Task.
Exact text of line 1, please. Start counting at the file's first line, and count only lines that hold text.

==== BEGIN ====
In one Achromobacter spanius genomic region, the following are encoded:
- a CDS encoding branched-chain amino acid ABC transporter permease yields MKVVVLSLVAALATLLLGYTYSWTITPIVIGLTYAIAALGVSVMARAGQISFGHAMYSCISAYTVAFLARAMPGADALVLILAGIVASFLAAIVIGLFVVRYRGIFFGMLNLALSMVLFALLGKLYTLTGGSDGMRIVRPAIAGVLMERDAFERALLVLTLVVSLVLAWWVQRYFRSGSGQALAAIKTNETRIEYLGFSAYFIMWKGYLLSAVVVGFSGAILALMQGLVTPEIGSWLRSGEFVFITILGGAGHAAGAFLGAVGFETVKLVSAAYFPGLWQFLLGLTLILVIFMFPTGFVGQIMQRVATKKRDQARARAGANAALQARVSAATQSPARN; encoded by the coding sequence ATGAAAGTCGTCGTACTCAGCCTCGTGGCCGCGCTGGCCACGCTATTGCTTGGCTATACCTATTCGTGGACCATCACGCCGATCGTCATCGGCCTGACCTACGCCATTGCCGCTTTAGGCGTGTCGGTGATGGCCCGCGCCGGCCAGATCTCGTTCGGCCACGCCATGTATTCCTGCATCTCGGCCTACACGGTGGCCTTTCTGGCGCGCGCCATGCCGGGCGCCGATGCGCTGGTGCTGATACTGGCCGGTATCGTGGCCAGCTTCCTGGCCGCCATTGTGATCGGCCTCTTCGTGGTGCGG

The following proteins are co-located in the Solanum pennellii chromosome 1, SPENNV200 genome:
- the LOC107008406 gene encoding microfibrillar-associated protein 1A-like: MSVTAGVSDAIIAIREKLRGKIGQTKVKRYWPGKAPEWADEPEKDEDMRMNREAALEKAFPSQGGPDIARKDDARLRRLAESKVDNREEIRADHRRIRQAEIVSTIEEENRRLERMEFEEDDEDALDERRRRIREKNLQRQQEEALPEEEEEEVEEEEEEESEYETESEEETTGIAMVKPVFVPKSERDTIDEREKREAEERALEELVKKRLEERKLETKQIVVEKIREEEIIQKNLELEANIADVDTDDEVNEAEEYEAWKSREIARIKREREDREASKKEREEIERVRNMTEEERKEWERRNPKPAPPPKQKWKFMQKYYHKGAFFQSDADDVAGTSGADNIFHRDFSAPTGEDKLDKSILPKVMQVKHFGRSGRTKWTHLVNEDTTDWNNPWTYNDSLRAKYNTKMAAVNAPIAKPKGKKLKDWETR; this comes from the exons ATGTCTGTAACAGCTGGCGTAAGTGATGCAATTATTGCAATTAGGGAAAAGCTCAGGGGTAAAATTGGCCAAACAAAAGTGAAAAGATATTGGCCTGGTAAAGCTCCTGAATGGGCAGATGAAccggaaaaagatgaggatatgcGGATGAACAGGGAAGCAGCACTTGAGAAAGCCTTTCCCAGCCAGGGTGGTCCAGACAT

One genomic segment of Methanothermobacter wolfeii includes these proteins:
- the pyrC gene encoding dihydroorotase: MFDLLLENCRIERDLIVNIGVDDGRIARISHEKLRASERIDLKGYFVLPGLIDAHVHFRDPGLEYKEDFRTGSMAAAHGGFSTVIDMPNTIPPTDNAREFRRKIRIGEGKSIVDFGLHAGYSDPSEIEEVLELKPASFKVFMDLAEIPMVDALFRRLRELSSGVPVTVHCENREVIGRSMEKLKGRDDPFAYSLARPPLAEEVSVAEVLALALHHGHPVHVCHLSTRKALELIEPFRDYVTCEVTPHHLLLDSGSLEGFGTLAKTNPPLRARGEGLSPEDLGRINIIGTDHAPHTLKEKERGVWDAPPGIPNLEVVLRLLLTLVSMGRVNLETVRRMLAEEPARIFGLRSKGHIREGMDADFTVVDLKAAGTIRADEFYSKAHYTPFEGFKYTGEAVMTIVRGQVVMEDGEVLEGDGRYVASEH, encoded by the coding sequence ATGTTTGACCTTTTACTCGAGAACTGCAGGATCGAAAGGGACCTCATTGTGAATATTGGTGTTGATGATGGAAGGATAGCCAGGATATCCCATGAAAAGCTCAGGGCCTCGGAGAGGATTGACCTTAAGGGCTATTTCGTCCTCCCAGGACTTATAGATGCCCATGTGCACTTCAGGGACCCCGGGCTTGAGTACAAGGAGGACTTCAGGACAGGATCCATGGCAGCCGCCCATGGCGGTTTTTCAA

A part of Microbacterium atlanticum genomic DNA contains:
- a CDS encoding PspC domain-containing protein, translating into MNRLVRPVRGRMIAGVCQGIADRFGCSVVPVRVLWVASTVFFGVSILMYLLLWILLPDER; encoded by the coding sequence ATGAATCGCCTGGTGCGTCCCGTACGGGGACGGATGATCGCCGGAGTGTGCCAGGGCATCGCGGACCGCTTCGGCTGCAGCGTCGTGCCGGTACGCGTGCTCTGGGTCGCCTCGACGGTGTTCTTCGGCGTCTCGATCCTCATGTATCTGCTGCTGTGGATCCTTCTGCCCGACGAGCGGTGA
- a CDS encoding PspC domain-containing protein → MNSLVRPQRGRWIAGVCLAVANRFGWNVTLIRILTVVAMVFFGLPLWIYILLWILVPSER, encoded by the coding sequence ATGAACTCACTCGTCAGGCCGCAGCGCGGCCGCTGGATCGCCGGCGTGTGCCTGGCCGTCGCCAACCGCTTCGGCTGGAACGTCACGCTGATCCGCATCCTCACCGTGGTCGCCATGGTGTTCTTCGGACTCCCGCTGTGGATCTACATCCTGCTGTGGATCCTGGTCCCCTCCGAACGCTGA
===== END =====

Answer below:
In one Achromobacter spanius genomic region, the following are encoded: